I pause at the landing and lift the window curtain to look at the dawn. Half moon due south: a pale blue sky, a dim rash of yesterday's snow on our neighbor's roof. The chances of getting more snow have dropped, but it's truly cold now.
On the street I glide, motionless, standing on the left pedal, the air burning my bare right calf. Sometimes the cold takes me this way, makes me want to be perfectly still. I will only really feel it if I move. And the faint downward grade of this street keeps me in motion: I stand still while the street threads past. It rolls by me like a film set. Scene: prosperous suburban neighborhood, early morning.
The moon tangles in the nets of bare twigs, struggles free, tangles again. The bicycle slows and I suddenly rediscover my will, as the cold ratchets up. Damn. It really is cold. I turn the corner onto Lincoln street and pedal hard: I'll have to get colder to get warmer.
But the distance to Tom's is short enough that I don't have time to get the internal fires really stoked. My gloved fingers fumble with the bike lock. The “Tom's” sign is not yet lit, but I glimpse Robin darting in the side door -- a few minutes late -- and before I have my lights turned off and my pants-leg rolled back down, the white and pink lights are running round and round the sign. The door is unlocked.
I sit down, still in my gloves and coat. In fact, still in my bike helmet, which is distinctly silly. I take it off, but the gloves I'm going to keep on till I have a full hot coffee cup to hold.
It's not all that cold, but after all these years back in Oregon, I'm not longer used to real cold. And I have no clothes for it, for one thing; I'm in jeans, a t-shirt, and a light jacket -- the same thing I wear year-round, except for those rare summer dawns when it's already warm, when I'd dispense with the jacket. I have gear for the rain, but not for the cold.
Martha makes fun of me for not dressing for the weather, but usually, who cares? When you live someplace where the lows are only 40° F away from the highs, it hardly makes much difference. It isn't worth the bother of having lots of different kinds of clothes. I wear jeans and t-shirts, or polo shirts. Simple and easy.
I'm fortunate to live in Portland, where lots of people go to work dressed this way. It's a rumpled and dumpy town, sartorially speaking. Kindly but unsophisticated.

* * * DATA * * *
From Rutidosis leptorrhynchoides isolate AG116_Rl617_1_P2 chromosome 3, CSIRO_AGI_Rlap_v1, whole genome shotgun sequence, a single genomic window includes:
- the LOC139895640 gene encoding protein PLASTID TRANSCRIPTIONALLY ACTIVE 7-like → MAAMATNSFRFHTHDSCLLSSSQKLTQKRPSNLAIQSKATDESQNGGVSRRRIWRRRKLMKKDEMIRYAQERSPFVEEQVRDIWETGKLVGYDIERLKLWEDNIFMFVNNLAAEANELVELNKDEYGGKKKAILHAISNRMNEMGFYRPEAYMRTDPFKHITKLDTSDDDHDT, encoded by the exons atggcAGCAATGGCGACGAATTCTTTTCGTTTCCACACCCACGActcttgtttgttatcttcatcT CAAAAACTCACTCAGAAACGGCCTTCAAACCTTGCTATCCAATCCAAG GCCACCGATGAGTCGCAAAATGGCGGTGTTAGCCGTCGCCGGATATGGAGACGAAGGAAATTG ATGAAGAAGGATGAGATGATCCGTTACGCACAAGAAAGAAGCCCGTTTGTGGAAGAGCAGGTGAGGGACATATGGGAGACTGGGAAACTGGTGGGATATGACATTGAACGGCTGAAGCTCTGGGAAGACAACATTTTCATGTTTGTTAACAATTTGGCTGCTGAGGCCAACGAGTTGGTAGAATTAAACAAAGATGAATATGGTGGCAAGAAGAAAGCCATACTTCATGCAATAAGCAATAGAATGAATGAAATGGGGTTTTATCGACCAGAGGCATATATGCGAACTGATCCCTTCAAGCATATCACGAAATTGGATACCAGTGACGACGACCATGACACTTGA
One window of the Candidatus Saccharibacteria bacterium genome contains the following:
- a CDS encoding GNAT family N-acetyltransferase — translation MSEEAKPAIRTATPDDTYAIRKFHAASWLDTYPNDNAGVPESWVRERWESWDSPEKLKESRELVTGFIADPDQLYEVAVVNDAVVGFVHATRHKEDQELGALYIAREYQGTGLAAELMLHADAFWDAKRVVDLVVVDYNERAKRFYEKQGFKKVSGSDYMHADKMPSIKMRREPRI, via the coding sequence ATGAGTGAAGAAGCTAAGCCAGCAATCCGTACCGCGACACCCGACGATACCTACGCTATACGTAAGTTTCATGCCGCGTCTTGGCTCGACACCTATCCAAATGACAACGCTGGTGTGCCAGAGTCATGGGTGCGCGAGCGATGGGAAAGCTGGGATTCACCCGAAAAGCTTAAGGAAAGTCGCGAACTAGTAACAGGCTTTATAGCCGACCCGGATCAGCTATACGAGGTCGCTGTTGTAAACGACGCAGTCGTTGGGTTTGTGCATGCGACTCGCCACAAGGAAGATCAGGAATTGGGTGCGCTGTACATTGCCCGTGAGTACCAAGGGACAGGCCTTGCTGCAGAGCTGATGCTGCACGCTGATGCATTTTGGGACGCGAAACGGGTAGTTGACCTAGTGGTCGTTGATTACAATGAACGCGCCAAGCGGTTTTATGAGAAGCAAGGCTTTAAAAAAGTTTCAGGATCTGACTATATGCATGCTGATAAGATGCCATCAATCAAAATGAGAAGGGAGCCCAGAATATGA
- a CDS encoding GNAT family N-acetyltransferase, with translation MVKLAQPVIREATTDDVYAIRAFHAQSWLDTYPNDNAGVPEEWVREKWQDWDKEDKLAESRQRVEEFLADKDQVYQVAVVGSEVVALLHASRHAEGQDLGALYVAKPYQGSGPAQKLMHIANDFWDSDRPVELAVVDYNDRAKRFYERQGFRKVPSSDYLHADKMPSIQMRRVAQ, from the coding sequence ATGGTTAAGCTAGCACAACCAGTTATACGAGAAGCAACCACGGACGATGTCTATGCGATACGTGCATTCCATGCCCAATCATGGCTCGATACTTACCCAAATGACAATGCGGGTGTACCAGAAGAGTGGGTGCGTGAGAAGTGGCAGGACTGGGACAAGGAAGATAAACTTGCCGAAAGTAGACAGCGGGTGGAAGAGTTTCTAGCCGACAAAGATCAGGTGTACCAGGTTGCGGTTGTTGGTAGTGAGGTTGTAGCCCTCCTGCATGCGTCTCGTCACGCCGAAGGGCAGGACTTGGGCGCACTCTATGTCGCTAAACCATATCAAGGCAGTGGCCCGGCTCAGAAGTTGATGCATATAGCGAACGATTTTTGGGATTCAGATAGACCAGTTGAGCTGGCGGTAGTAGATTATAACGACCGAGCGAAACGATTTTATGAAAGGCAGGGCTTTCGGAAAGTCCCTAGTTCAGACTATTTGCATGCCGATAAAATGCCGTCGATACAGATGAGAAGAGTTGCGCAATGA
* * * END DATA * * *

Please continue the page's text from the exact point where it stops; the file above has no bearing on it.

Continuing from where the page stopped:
Hot coffee, now. Bliss. And sun streams in through the east windows. Still a chill in the air, though. Everyone's keeping their coat on. As cars go by on Division, or or 39th Avenue, wild reflections and diffractions of sunlight whirl through the cafe.
Excuse me: not 39th Avenue. César E. Chávez Boulevard. The city council, in fit of political correctness, renamed the avenue, something that caused a certain amount of ill feeling, since -- for reasons best known to themselves -- they didn't follow their own procedures and railroaded it through without consulting the locals. It was a typical Portland city government move, these days: they've gotten a bit high-handed. This was a gesture of inclusion to the Hispanic community, which in principle I approve of, though I do wonder how many young Hispanics have the faintest idea who Chávez was, or why he's a hero to the aging WASP counter-culture heros who run this town. There's also the fact that 39th Avenue is not Hispanic territory, particularly: it's mostly poor Anglos here, and they resented having the outlandish name of a labor organizer they'd never liked foisted on their street. This resentment of course was declared racist by the proponents of the name change, and no doubt some of it was: but it was also generated by the knowledge that, this being a politically powerless part of the city, the council could do whatever they liked without stepping on any toes they minded stepping on.
I dislike changing names for correctness' sake in the first place, and I dislike top-down impositions like this. It made me want to grab some trendy part of town, NW 23rd Avenue, maybe, and agitate for renaming it Ronald Reagan Boulevard, or Dick Cheney Way. How do you like having your home streets named for your political enemies? There's the added irony that, in making this gesture of inclusion, they used a name that almost all Anglos, even those with a smattering of Spanish, mispronounce. “Go up and turn right on Sieze 'er Shavézz,” the locals will say, leaving Spanish speakers completely at sea.
Oh well. I'm a great admirer of Chávez, and, as his son reportedly said, he wouldn't have given a damn about a street name either way: what he cared about was people having decent lives.